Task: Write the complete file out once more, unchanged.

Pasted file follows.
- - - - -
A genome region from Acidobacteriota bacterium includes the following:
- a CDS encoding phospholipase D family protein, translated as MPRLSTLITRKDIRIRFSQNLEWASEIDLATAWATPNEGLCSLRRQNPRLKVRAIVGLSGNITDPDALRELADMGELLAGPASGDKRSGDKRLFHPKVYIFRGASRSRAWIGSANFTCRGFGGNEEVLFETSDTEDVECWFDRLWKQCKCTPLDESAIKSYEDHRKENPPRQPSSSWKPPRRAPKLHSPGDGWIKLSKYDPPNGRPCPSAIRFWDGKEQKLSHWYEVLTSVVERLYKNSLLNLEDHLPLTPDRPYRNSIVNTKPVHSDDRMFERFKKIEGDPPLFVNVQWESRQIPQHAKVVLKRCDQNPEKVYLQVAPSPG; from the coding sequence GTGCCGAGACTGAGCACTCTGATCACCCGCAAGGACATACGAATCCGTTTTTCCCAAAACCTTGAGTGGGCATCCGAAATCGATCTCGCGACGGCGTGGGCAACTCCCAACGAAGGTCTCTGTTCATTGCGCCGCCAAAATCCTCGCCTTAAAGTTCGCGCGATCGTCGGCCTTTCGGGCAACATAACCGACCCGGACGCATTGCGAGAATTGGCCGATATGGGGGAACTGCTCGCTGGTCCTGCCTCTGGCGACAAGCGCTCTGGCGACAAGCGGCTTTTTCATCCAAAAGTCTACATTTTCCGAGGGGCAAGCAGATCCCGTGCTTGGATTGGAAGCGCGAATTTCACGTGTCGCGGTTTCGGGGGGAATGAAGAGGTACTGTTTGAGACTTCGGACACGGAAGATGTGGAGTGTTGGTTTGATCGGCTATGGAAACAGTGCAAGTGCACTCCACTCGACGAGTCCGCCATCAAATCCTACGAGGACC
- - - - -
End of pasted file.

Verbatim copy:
A genome region from Acidobacteriota bacterium includes the following:
- a CDS encoding phospholipase D family protein, translated as MPRLSTLITRKDIRIRFSQNLEWASEIDLATAWATPNEGLCSLRRQNPRLKVRAIVGLSGNITDPDALRELADMGELLAGPASGDKRSGDKRLFHPKVYIFRGASRSRAWIGSANFTCRGFGGNEEVLFETSDTEDVECWFDRLWKQCKCTPLDESAIKSYEDHRKENPPRQPSSSWKPPRRAPKLHSPGDGWIKLSKYDPPNGRPCPSAIRFWDGKEQKLSHWYEVLTSVVERLYKNSLLNLEDHLPLTPDRPYRNSIVNTKPVHSDDRMFERFKKIEGDPPLFVNVQWESRQIPQHAKVVLKRCDQNPEKVYLQVAPSPG; from the coding sequence GTGCCGAGACTGAGCACTCTGATCACCCGCAAGGACATACGAATCCGTTTTTCCCAAAACCTTGAGTGGGCATCCGAAATCGATCTCGCGACGGCGTGGGCAACTCCCAACGAAGGTCTCTGTTCATTGCGCCGCCAAAATCCTCGCCTTAAAGTTCGCGCGATCGTCGGCCTTTCGGGCAACATAACCGACCCGGACGCATTGCGAGAATTGGCCGATATGGGGGAACTGCTCGCTGGTCCTGCCTCTGGCGACAAGCGCTCTGGCGACAAGCGGCTTTTTCATCCAAAAGTCTACATTTTCCGAGGGGCAAGCAGATCCCGTGCTTGGATTGGAAGCGCGAATTTCACGTGTCGCGGTTTCGGGGGGAATGAAGAGGTACTGTTTGAGACTTCGGACACGGAAGATGTGGAGTGTTGGTTTGATCGGCTATGGAAACAGTGCAAGTGCACTCCACTCGACGAGTCCGCCATCAAATCCTACGAGGACC